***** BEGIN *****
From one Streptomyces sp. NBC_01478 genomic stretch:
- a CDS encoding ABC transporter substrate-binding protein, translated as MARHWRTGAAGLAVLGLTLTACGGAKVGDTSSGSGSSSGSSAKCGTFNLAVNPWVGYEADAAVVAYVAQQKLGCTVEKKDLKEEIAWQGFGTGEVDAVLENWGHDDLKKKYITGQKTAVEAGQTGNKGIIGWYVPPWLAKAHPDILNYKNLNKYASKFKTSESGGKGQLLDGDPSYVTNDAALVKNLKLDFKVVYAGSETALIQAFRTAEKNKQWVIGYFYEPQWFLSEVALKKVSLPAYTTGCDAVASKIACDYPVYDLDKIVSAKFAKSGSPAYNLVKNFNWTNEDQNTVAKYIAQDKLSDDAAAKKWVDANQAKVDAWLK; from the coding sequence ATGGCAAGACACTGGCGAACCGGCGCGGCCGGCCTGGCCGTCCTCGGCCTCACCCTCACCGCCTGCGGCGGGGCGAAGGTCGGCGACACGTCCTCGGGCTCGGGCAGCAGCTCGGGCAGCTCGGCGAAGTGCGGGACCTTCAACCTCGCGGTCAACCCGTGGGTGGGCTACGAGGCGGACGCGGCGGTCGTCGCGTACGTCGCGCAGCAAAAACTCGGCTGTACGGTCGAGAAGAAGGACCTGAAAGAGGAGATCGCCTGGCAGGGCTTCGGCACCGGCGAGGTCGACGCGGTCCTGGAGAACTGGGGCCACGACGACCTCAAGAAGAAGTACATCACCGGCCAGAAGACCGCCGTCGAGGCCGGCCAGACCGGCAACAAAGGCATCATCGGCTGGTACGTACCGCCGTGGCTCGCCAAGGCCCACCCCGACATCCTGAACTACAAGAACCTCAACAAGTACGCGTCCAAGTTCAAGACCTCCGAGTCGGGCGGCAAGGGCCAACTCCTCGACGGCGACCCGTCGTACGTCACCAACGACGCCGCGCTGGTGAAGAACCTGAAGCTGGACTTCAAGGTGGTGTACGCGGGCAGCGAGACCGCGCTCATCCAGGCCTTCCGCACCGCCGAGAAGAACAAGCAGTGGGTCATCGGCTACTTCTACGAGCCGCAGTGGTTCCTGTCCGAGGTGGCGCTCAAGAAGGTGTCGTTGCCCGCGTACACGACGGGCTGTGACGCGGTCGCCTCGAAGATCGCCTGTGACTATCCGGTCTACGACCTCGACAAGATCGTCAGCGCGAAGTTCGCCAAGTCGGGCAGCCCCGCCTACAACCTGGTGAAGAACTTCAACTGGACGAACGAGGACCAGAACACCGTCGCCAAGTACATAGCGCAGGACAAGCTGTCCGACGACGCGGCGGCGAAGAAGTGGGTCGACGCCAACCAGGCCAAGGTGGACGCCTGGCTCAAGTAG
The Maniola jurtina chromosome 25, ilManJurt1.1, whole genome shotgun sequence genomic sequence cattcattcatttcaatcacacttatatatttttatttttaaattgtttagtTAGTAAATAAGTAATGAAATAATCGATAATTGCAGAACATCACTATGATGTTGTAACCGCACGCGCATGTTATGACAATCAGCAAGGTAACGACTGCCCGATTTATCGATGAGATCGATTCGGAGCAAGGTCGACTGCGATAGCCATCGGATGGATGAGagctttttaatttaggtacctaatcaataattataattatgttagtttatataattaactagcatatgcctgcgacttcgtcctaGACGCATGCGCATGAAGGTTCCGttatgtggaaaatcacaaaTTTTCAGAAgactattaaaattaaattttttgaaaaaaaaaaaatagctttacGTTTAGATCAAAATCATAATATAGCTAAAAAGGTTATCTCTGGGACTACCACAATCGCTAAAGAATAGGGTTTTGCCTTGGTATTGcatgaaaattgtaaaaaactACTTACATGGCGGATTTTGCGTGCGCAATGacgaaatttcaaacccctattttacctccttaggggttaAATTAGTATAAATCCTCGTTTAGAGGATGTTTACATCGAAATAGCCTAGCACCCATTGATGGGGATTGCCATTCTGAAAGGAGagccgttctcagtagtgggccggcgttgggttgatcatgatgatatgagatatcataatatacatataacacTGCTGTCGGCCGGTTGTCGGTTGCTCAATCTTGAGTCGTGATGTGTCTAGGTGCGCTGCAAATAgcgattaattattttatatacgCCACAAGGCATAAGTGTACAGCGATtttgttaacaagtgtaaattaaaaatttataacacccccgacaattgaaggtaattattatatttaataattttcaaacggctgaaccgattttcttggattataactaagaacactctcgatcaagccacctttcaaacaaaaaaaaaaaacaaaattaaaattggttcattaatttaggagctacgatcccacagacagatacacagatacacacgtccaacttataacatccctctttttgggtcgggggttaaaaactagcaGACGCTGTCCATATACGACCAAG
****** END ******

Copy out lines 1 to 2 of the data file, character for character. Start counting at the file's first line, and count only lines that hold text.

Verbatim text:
From one Streptomyces sp. NBC_01478 genomic stretch:
- a CDS encoding ABC transporter substrate-binding protein, translated as MARHWRTGAAGLAVLGLTLTACGGAKVGDTSSGSGSSSGSSAKCGTFNLAVNPWVGYEADAAVVAYVAQQKLGCTVEKKDLKEEIAWQGFGTGEVDAVLENWGHDDLKKKYITGQKTAVEAGQTGNKGIIGWYVPPWLAKAHPDILNYKNLNKYASKFKTSESGGKGQLLDGDPSYVTNDAALVKNLKLDFKVVYAGSETALIQAFRTAEKNKQWVIGYFYEPQWFLSEVALKKVSLPAYTTGCDAVASKIACDYPVYDLDKIVSAKFAKSGSPAYNLVKNFNWTNEDQNTVAKYIAQDKLSDDAAAKKWVDANQAKVDAWLK; from the coding sequence ATGGCAAGACACTGGCGAACCGGCGCGGCCGGCCTGGCCGTCCTCGGCCTCACCCTCACCGCCTGCGGCGGGGCGAAGGTCGGCGACACGTCCTCGGGCTCGGGCAGCAGCTCGGGCAGCTCGGCGAAGTGCGGGACCTTCAACCTCGCGGTCAACCCGTGGGTGGGCTACGAGGCGGACGCGGCGGTCGTCGCGTACGTCGCGCAGCAAAAACTCGGCTGTACGGTCGAGAAGAAGGACCTGAAAGAGGAGATCGCCTGGCAGGGCTTCGGCACCGGCGAGGTCGACGCGGTCCTGGAGAACTGGGGCCACGACGACCTCAAGAAGAAGTACATCACCGGCCAGAAGACCGCCGTCGAGGCCGGCCAGACCGGCAACAAAGGCATCATCGGCTGGTACGTACCGCCGTGGCTCGCCAAGGCCCACCCCGACATCCTGAACTACAAGAACCTCAACAAGTACGCGTCCAAGTTCAAGACCTCCGAGTCGGGCGGCAAGGGCCAACTCCTCGACGGCGACCCGTCGTACGTCACCAACGACGCCGCGCTGGTGAAGAACCTGAAGCTGGACTTCAAGGTGGTGTACGCGGGCAGCGAGACCGCGCTCATCCAGGCCTTCCGCACCGCCGAGAAGAACAAGCAGTGGGTCATCGGCTACTTCTACGAGCCGCAGTGGTTCCTGTCCGAGGTGGCGCTCAAGAAGGTGTCGTTGCCCGCGTACACGACGGGCTGTGACGCGGTCGCCTCGAAGATCGCCTGTGACTATCCGGTCTACGACCTCGACAAGATCGTCAGCGCGAAGTTCGCCAAGTCGGGCAGCCCCGCCTACAACCTGGTGAAGAACTTCAACTGGACGAACGAGGACCAGAACACCGTCGCCAAGTACATAGCGCAGGACAAGCTGTCCGACGACGCGGCGGCGAAGAAGTGGGTCGACGCCAACCAGGCCAAGGTGGACGCCTGGCTCAAGTAG